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. 2019 Jul;38(7):803-818.
doi: 10.1007/s00299-019-02420-2. Epub 2019 May 11.

Differentiation of Chromoplasts and Other Plastids in Plants

Free PMC article

Differentiation of Chromoplasts and Other Plastids in Plants

Najiah M Sadali et al. Plant Cell Rep. .
Free PMC article


Plant cells are characterized by a unique group of interconvertible organelles called plastids, which are descended from prokaryotic endosymbionts. The most studied plastid type is the chloroplast, which carries out the ancestral plastid function of photosynthesis. During the course of evolution, plastid activities were increasingly integrated with cellular metabolism and functions, and plant developmental processes, and this led to the creation of new types of non-photosynthetic plastids. These include the chromoplast, a carotenoid-rich organelle typically found in flowers and fruits. Here, we provide an introduction to non-photosynthetic plastids, and then review the structures and functions of chromoplasts in detail. The role of chromoplast differentiation in fruit ripening in particular is explored, and the factors that govern plastid development are examined, including hormonal regulation, gene expression, and plastid protein import. In the latter process, nucleus-encoded preproteins must pass through two successive protein translocons in the outer and inner envelope membranes of the plastid; these are known as TOC and TIC (translocon at the outer/inner chloroplast envelope), respectively. The discovery of SP1 (suppressor of ppi1 locus1), which encodes a RING-type ubiquitin E3 ligase localized in the plastid outer envelope membrane, revealed that plastid protein import is regulated through the selective targeting of TOC complexes for degradation by the ubiquitin-proteasome system. This suggests the possibility of engineering plastid protein import in novel crop improvement strategies.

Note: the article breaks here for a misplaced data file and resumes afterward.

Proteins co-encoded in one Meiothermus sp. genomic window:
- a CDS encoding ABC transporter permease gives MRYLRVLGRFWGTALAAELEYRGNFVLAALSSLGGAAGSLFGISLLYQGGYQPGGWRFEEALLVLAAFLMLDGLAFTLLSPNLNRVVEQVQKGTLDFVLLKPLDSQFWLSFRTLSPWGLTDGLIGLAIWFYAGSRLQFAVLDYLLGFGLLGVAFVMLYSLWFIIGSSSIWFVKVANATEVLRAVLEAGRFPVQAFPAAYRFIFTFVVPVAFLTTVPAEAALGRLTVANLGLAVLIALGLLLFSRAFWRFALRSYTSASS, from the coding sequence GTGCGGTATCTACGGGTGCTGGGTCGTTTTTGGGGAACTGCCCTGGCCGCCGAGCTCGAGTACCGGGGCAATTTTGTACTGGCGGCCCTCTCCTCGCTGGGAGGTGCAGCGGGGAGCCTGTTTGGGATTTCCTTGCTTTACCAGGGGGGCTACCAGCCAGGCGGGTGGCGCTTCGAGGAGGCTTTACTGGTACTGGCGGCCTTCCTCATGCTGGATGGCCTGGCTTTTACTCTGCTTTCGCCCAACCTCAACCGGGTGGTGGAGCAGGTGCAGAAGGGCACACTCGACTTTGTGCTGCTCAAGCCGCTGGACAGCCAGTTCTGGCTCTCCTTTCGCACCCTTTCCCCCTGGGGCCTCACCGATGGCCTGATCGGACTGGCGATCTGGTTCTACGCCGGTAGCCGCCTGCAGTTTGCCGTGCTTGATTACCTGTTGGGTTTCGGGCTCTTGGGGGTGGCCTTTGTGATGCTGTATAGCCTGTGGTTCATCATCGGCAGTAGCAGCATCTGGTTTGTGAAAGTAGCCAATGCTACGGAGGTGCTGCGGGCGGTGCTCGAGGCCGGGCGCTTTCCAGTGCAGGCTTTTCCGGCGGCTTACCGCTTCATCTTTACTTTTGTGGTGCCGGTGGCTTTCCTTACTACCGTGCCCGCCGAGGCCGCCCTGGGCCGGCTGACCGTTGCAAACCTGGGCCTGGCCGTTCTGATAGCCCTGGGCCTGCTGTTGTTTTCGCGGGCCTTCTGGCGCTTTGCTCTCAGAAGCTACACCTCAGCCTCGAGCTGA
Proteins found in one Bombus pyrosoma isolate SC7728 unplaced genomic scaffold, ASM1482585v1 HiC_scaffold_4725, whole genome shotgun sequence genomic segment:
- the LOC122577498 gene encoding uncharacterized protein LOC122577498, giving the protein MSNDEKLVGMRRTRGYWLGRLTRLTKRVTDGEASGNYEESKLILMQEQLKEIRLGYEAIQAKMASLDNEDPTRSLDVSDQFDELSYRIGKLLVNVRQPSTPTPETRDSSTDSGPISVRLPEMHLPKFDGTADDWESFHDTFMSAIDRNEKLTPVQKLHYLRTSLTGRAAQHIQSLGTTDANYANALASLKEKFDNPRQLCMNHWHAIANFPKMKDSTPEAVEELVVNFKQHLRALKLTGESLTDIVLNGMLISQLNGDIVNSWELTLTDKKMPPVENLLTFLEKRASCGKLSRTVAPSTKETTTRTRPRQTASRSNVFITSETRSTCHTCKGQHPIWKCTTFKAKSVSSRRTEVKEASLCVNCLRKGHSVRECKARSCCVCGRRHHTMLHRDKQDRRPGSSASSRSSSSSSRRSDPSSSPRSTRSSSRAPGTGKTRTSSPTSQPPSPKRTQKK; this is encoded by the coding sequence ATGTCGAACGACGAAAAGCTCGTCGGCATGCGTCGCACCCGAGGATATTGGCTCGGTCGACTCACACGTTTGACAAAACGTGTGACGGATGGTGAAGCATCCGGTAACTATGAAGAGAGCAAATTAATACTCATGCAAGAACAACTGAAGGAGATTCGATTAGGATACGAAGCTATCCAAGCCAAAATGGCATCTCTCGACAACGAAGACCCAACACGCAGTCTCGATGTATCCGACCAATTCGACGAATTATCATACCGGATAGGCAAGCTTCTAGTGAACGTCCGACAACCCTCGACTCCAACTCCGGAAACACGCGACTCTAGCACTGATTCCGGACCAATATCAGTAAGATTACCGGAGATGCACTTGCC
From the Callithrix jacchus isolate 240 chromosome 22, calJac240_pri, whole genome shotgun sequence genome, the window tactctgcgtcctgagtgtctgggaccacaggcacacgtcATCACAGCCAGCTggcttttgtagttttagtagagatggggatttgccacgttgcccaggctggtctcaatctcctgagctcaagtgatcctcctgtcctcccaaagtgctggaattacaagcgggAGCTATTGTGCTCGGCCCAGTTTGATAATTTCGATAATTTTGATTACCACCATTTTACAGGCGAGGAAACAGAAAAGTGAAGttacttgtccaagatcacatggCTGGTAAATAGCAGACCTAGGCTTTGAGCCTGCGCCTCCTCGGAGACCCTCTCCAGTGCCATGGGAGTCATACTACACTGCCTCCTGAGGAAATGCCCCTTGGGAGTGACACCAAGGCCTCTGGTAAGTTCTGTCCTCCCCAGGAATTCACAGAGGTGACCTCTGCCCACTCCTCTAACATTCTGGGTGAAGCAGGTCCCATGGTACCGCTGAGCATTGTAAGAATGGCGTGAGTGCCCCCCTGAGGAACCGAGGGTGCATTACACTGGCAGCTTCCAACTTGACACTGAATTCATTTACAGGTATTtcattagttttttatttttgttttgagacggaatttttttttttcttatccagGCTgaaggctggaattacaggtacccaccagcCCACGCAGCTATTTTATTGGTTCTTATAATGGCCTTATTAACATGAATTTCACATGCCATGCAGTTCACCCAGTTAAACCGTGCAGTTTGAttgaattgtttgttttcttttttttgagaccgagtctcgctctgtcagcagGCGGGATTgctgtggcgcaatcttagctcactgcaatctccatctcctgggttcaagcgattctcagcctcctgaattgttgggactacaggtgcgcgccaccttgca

Keywords: Chloroplast; Chromoplast; Organelle; Plastid; Plastid biogenesis; Plastid protein import; SP1.

Conflict of interest statement

The authors declare no conflicts of interest. Application of the authors’ research is covered by patent applications GB1803833.1, GB1803834.9, GB1815206.6 and US 16/643507.


Fig. 1
Fig. 1
Hypothetical model showing a possible mechanism for the regulation of the chloroplast-to-chromoplast transition during fruit ripening. The chloroplasts in young green fruit are equipped with TOC complexes with specificity for precursor proteins of the photosynthetic apparatus (PS). For fruit ripening to proceed normally, metabolic shifts coupled with the down-regulation of the thylakoid biogenesis machinery and the up-regulation of carotenoid biosynthesis must occur, as part of the transitioning of chloroplasts into chromoplasts. Developing chromoplasts must import a range of different ripening-related precursor proteins, and to do this, they may require different TOC complexes with specificity for non-photosynthetic precursor proteins (non-PS). Thus, remodelling of the protein import machinery occurs during the chloroplast-to-chromoplast transition, and this may be mediated by the outer membrane E3 ligase, SP1, which targets unwanted TOC components for degradation by the 26S proteasome (26SP) in the cytosol. RNF, RING-finger domain; TMD, transmembrane domain; Ub, ubiquitin; E2, E2 conjugase

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